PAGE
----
Presbyterian School Students Place 8th at Odyssey of the Mind World Finals

May 30, 2012

The Presbyterian School 7th grade Odyssey of the Mind team took 8th place in their Division and Problem at the Odyssey of the Mind World Finals held at Iowa State University, May 23-26.

Presbyterian School 7th grade Odyssey of the Mind team at World Finals. From left to right, Simon, Katharine Juden, Lauren Childers, Emma Shea, Angelica Carrizal, Julian Castro, Coach Rani Shea and Abbey Rank.

The 7th Grade Team includes Angelica Carrizal, Julian Castro, Lauren Childers, Katharine Juden, Abbey Rank, Emma Shea and Jessica Simon.

There were a total of 815 teams competing in the World Finals with approximately 6,000 competitors.  Presbyterian School competed against 58 of the 815 teams within their same division and problem, with two teams from Singapore and one team from North Carolina placing in the top three.  Presbyterian School placed ahead of teams throughout the United States as well as India, Kazakhstan, Mexico, South Korea and Canada.

The Odyssey of the Mind World Finals brought students from around the world to compete in an arena focused on creativity and teamwork.  While the competition was fierce, there was also a feeling of camaraderie among competitors.  Teams have the chance to learn about other cultures through a common goal: to be as creative as they can. The students also experienced many challenging activities provided by NASA, as well as participated in the Creativity Festival, the International Festival, the Float and Banner Parade, and the Opening Ceremony and Awards/Closing Ceremony.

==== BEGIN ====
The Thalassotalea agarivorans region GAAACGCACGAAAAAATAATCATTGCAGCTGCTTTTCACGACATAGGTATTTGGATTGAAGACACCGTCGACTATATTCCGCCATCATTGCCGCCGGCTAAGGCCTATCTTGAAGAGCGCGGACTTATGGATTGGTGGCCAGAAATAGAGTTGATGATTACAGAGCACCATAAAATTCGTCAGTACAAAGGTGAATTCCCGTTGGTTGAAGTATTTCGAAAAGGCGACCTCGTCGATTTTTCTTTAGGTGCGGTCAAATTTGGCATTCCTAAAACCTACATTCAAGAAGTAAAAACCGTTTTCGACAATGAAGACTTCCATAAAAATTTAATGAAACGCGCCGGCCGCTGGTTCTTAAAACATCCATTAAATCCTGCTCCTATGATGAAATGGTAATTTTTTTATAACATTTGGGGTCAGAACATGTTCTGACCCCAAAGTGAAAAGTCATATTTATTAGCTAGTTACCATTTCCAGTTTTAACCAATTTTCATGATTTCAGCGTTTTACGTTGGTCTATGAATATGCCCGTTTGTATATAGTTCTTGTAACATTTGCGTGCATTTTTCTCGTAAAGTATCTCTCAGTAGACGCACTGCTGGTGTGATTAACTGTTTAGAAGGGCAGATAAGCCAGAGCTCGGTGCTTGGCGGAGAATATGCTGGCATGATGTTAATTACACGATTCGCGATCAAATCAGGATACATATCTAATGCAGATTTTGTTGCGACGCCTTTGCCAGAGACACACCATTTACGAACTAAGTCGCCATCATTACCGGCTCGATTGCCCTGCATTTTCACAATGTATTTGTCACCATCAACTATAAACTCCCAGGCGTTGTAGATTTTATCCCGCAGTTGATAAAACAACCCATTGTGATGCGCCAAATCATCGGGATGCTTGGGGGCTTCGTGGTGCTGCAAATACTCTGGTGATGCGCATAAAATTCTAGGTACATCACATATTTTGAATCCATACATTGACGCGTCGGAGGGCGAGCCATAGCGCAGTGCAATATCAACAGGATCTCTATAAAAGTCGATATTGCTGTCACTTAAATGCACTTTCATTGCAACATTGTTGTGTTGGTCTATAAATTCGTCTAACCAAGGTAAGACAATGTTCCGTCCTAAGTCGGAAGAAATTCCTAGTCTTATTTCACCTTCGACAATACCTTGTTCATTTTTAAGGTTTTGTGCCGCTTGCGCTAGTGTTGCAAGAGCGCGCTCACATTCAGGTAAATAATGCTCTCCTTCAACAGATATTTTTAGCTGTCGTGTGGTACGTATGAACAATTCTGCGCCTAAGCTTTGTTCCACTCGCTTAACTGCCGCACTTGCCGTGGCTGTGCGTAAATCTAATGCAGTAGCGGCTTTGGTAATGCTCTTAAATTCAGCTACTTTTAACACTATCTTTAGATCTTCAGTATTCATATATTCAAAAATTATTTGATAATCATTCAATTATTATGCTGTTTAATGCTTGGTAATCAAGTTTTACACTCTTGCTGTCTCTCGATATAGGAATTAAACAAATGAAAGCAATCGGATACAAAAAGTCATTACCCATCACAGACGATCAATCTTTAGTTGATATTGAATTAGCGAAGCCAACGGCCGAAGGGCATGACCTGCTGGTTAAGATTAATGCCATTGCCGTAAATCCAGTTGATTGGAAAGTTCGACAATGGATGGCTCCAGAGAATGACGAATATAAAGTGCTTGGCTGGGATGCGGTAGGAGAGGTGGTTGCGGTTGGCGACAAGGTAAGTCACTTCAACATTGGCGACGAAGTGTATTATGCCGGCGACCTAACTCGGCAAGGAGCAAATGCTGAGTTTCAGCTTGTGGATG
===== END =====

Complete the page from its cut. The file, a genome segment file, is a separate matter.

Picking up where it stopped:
Beginning in September, all the Presbyterian School Odyssey of the Mind team has been working on solving two types of “problems”…Spontaneous and Long Term.  Spontaneous Problems require students to think on their feet and work together as a team. They are given verbal, hands-on, or verbal and hands-on types of problems with just a few minutes to come up with a solution in front of a panel of judges.

The team also chooses to complete one of five Long Term Problems designed by this year’s National Odyssey of the Mind.  These are different kinds of problems, which appeal to different types of creativity.  Some of the problems are more technical in nature, while others are artistic or performance based.  While they have all year to develop a solution to their chosen Long Term Problem, students have approximately only 8 minutes to present their solutions to a panel of judges.

In both Spontaneous and Long Term problems, children are encouraged to look at something in a whole new way.

InstantNewsWestu Staff

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